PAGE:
The PC's have been burning through treasure to cover ammo, taxes, places to stay, etc., the campaign has taken on a French resistance meets old school wasteland post apocalyptic survival in the wilds of the Connecticut wasteland. Fantastic Heroes and Witchery's pulp rules have been very well received.
& Gennifer Bone's strangely grotesque and evocative artwork. The pdf book has bunch of appendixes that have been updated. If you already bought the pdf, then do yourself a favor and discard the old one and grab a new copy. This book has been too damn useful to me to simply just use it as a monster manual for LoFP which it was never meant to be, the book is a primer in NPC creation with at its heart a methodology of over arching relationships between vile NPC's and monsters. Its very hard to know which one is which in this book. Lusus Naturae is the type of book I wish I had four years ago running back to back Carcosa and other LoFP titles, but its damn useful for villain and NPC design.
Meanwhile the classic precode Lost World Planet comics aspect of this world plays merry havoc with the PC's lives. The Lost World is probably the biggest influence and I've used whole cloth chunks of this series from Planet Comics for years. According to Wiki :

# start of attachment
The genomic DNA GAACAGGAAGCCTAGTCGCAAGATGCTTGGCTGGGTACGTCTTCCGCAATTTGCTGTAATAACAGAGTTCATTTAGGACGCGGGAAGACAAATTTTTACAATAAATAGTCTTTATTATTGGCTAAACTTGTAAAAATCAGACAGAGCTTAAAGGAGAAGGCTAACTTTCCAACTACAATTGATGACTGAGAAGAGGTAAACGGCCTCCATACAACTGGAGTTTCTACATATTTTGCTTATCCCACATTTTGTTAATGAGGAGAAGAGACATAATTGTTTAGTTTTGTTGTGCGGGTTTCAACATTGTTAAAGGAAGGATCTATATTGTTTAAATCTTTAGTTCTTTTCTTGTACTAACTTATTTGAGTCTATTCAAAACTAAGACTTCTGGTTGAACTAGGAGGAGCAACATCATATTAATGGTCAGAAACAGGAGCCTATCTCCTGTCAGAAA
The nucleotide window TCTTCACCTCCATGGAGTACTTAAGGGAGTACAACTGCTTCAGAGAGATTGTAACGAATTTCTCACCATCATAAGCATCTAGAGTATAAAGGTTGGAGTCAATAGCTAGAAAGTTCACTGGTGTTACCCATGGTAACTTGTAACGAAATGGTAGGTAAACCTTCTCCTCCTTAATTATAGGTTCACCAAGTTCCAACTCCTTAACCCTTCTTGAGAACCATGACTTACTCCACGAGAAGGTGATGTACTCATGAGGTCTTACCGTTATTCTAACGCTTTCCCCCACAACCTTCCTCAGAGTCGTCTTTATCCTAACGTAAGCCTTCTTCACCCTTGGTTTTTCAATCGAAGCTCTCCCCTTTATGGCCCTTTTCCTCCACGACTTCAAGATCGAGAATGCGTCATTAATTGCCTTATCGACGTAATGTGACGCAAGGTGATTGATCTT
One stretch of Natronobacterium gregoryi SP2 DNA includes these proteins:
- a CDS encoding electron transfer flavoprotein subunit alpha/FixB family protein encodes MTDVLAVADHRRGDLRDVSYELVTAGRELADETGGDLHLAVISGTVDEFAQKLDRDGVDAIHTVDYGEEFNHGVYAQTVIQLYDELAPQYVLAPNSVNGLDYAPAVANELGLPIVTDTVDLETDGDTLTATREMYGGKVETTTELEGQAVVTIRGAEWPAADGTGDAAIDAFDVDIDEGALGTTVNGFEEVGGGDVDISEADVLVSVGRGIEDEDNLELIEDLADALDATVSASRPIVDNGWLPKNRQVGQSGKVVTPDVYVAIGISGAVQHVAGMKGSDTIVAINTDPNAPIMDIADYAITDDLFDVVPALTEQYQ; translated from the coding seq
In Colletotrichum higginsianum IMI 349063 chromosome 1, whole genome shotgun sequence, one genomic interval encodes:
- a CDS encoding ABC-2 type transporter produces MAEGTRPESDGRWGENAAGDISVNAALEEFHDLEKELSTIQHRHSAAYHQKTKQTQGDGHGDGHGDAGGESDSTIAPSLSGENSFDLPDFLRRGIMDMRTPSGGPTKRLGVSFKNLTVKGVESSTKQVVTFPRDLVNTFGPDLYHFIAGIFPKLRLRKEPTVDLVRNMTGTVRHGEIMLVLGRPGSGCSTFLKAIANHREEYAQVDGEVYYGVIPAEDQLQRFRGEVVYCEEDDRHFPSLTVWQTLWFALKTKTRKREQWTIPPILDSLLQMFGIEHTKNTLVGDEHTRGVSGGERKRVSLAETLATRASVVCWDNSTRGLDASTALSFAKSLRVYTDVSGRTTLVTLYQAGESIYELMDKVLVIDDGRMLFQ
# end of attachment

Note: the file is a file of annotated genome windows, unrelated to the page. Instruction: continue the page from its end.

The Lost World - The Red Comet was replaced by "The Lost World," which appeared in issues #21-69, as the lead feature (becoming one of the longest-running strips) featuring Hunt Bowman. The first episode was drawn by Palais, with Viscardi taking over for issue #22. Set in the 33rd century, Bowman was a guerrilla-fighter (alongside Lyssa, Queen of the Lost World) against the reptilian Voltamen, conquerors of Earth. (Miller notes that "[i]n #24 Hunt and Lyssa returned to Earth... [and] never returned to the Lost World.") In issue #36, the duo were joined by "3 more Earth people," named Bruce, Robin, and Bonnie. Later episodes were drawn by Ingels (c. #24-31), Lily Renée (#32-49), and George Evans (#50-64).
Auro, Lord of Jupiter – Two different characters of this name appeared in Planet Comics. The first incarnation was the son of Professor Hardwich, and appeared in most issues between #1-29. He was essentially an outer space version of Tarzan, where Auro was "befriended by a saber tooth tiger," stranded on Jupiter with "muscles... as strong as steel" thanks to the higher gravitational pull of the planet. The best artwork on the first series of Auro stories was, wrote Miller, "by Raphael Astarita," whose name Jerry Bails and Hames Ware spell "Rafael". Auro's second incarnation started 11 issues after his first ended, in issue #41, when a young scientist named Chester Edson "crashes on Jupiter," and his "spirit is transferred into the body of [the original] Auro," who is thus resurrected as a Flash Gordon-esque hero. Miller names Dick Charles as the main writer of both series; Bails and Ware list only Richard Case and Herman Bolstein. Auro was illustrated by a number of different artists, among them Doolin, Graham Ingels, and Astarita. Miller suggests that August Froelich drew the appearance in issue #41, and says that Ingels "was the last artist."
Happy Fourth of July folks happy old school gaming with your family and friends this holiday!